// Static inner Builder class
   public static class Builder {
        private Money _temp = new Money();
public Builder value(Long val) {
_temp.value = val;
return this;
}
public Builder countryOfOrigin(String countryOfOrigin) {
_temp.contryOfOrigin = countryOfOrigin;
         return this;
}
public Builder currency(Currency c) {
_temp.currency = c;
return this;
}
public Builder type(String t) {
_temp.type = t;
return this;
}
public Builder reverse(String r) {
_temp.reverse = r;
return this;
}


       public Builder obverse(String o) {
_temp.obverse = o;
return this;
}


public Builder addColor(String c) {
if(_temp.colors == null) {
              _temp.colors = new ArrayList<String>(); 
           }
           _temp.colors.add(c);
return this;
}

         public Builder year(String y) {
              if(y == null || y.isEmpty()) {
                  _temp.year = new Date();
              }
              else {
                  _temp.year = DateFormat.parse(y);
              }
return this;
}
public Money build() {
                // Validate object
               if(Strings.isNullOrEmpty(_temp.name) || _temp.currency == null) {
                  throw new IllegalArgumentException("Coin currency and value required");
               }
return _temp;
}
    }
}
This is also a matter of taste, but I prefer the static inner class approach. I like the canonical nature of referring to the builder as Money.Builder. Also making it static is required since the builder instance needs to live independently of the enclosing class.

I like this pattern because it has the following benefits:
  1. Greater object encapsulation: I can easily enforce object construction using builders by making the Money constructor private (this is just stylistic). This completely hides all of the intricacies of creating this object: list creation, date parsing, etc. From the user's perspective, what we end up with is an object that is simple to instantiate. My illustration is a very simple one, but imagine more complex object graphs.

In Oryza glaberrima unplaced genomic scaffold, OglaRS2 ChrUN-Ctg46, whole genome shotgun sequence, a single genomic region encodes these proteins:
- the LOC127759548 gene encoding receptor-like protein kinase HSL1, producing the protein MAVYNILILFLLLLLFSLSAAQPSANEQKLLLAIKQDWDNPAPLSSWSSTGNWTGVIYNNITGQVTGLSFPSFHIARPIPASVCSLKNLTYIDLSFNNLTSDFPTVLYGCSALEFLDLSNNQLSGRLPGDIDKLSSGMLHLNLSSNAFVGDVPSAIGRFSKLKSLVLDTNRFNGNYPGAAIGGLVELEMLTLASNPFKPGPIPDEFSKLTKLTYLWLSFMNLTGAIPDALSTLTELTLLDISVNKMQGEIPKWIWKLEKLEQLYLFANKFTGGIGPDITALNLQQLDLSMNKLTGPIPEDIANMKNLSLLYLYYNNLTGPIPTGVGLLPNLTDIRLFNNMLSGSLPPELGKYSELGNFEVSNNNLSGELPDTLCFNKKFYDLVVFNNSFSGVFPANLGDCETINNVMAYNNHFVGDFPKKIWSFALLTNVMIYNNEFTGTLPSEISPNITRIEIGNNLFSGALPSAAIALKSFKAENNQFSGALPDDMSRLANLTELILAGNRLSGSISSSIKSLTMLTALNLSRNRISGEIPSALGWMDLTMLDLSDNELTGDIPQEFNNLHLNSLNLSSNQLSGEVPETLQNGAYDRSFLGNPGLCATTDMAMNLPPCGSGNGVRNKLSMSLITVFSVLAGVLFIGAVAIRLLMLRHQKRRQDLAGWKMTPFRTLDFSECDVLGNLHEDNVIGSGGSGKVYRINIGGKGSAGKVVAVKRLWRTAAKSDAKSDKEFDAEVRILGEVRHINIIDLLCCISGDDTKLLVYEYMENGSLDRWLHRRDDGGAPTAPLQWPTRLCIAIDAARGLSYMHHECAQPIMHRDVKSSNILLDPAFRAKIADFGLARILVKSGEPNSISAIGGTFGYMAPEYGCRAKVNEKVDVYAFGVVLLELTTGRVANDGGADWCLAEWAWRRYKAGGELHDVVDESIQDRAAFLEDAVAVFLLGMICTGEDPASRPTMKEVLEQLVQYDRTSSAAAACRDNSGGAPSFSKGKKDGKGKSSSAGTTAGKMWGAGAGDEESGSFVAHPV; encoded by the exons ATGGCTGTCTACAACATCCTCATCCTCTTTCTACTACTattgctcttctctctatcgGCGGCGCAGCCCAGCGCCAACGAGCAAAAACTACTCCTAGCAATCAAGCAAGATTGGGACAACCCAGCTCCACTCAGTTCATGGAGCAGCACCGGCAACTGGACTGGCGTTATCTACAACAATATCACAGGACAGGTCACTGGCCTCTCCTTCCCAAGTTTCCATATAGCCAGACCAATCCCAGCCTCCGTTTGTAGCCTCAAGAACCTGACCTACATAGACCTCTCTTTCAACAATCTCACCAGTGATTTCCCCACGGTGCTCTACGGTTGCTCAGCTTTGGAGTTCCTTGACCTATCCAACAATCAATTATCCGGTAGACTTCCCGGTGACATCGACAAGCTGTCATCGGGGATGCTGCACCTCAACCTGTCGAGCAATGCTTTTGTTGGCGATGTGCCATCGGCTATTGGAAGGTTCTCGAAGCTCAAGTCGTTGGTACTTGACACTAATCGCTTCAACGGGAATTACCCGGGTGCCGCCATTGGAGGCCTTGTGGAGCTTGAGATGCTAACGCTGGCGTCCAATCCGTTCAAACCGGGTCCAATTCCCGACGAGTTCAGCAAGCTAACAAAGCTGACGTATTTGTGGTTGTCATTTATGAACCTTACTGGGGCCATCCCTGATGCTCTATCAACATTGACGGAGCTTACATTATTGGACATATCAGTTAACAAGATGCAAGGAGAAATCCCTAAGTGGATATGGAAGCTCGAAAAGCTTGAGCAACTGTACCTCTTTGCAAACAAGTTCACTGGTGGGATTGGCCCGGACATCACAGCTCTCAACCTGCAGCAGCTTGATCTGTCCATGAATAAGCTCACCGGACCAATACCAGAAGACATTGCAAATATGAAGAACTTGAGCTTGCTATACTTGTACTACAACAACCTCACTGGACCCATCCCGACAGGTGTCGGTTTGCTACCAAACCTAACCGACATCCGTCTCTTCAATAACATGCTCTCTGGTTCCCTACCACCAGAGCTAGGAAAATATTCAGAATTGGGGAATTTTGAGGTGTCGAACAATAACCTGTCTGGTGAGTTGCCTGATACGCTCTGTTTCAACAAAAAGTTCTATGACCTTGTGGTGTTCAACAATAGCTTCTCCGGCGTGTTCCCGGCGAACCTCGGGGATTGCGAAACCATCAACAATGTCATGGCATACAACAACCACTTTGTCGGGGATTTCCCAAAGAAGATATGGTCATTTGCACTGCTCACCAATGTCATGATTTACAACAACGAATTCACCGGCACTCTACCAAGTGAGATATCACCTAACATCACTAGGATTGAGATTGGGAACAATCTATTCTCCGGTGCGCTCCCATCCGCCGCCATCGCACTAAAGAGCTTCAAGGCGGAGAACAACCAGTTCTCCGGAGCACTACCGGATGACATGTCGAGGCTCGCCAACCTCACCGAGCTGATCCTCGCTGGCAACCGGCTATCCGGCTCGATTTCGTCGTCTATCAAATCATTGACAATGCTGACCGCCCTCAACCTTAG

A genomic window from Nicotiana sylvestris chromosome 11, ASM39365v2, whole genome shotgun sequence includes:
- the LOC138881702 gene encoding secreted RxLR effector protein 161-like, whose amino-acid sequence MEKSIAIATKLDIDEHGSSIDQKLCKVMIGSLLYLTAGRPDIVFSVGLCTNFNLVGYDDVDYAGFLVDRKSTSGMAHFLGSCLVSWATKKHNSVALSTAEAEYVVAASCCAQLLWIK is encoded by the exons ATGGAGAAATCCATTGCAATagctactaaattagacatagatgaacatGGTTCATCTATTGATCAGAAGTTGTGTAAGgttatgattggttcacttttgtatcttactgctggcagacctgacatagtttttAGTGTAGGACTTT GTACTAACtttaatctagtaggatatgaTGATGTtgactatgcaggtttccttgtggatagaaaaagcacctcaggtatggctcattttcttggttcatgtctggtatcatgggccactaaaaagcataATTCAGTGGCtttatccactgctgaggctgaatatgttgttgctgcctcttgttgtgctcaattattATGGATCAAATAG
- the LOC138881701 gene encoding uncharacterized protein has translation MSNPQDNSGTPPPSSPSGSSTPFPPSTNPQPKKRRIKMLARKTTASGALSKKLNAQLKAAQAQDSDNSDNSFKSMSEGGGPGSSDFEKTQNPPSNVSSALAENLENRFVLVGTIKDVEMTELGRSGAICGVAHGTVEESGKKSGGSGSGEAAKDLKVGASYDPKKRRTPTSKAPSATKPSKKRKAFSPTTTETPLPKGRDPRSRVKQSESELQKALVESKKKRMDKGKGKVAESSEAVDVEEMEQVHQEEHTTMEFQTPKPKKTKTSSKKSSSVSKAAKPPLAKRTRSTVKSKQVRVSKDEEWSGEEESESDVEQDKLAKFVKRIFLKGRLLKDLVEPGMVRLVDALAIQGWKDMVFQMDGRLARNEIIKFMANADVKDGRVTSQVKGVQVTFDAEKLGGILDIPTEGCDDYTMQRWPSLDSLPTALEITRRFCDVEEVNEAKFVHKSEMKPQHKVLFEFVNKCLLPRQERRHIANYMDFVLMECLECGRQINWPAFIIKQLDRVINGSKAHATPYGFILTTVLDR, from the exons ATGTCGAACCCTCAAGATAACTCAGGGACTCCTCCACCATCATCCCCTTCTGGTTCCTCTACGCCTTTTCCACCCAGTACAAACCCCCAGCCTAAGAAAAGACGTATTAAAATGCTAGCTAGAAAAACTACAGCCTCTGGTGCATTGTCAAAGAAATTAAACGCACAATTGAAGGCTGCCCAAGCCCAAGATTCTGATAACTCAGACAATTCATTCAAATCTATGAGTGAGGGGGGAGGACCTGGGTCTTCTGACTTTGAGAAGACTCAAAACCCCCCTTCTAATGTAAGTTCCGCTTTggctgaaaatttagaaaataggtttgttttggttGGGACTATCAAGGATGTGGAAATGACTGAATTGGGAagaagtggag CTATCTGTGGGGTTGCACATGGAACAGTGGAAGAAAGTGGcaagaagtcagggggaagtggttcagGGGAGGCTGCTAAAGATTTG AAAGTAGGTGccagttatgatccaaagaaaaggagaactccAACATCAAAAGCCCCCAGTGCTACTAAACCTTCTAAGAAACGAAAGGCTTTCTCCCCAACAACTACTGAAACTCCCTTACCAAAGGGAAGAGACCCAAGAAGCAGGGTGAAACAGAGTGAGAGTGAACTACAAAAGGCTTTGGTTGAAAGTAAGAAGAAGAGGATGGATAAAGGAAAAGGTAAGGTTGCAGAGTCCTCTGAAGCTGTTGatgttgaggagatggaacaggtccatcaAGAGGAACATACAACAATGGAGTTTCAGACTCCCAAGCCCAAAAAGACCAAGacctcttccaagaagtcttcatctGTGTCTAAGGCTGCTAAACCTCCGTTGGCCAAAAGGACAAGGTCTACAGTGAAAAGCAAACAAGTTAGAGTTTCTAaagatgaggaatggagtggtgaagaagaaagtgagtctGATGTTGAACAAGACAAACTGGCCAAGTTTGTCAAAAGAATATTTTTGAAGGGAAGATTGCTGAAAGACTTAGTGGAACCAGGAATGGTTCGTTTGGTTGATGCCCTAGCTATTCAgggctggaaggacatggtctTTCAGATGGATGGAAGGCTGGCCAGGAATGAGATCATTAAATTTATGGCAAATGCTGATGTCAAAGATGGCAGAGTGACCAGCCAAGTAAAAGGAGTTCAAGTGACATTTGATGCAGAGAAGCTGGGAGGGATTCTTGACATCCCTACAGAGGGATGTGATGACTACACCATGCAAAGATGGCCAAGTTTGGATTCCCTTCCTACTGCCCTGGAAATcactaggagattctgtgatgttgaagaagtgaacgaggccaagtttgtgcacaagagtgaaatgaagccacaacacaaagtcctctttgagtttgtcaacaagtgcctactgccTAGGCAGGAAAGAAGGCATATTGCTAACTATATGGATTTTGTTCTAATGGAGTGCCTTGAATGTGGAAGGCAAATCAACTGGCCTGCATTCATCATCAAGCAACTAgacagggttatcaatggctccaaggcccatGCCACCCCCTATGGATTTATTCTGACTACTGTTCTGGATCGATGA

2. Code readability: Using this pattern to create objects, makes unit tests and code very easy to read and follow. 
  3. Less typing in the long run: Even though you have to add an extra builder method for every added attributes, the amount of typing you save in the long run makes it worth while. 

Conclusion
Using the fluent creation pattern is more work up front, but the benefits of having it pays off at the end. It makes instantiating objects very elegant and clean. You don't have to use it with Value Objects, most of the benefit of using Fluent Object Creation is when you need to build pretty complex object graphs, but I wanted to show that it can also suitsmall value objects.



 

Published at DZone with permission of Luis Atencio, author and DZone MVB. (source)

(Note: Opinions expressed in this article and its replies are the opinions of their respective authors and not those of DZone, Inc.)

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Comments

Andrew Gilmartin replied on Fri, 2013/01/25 - 8:03am

Well said.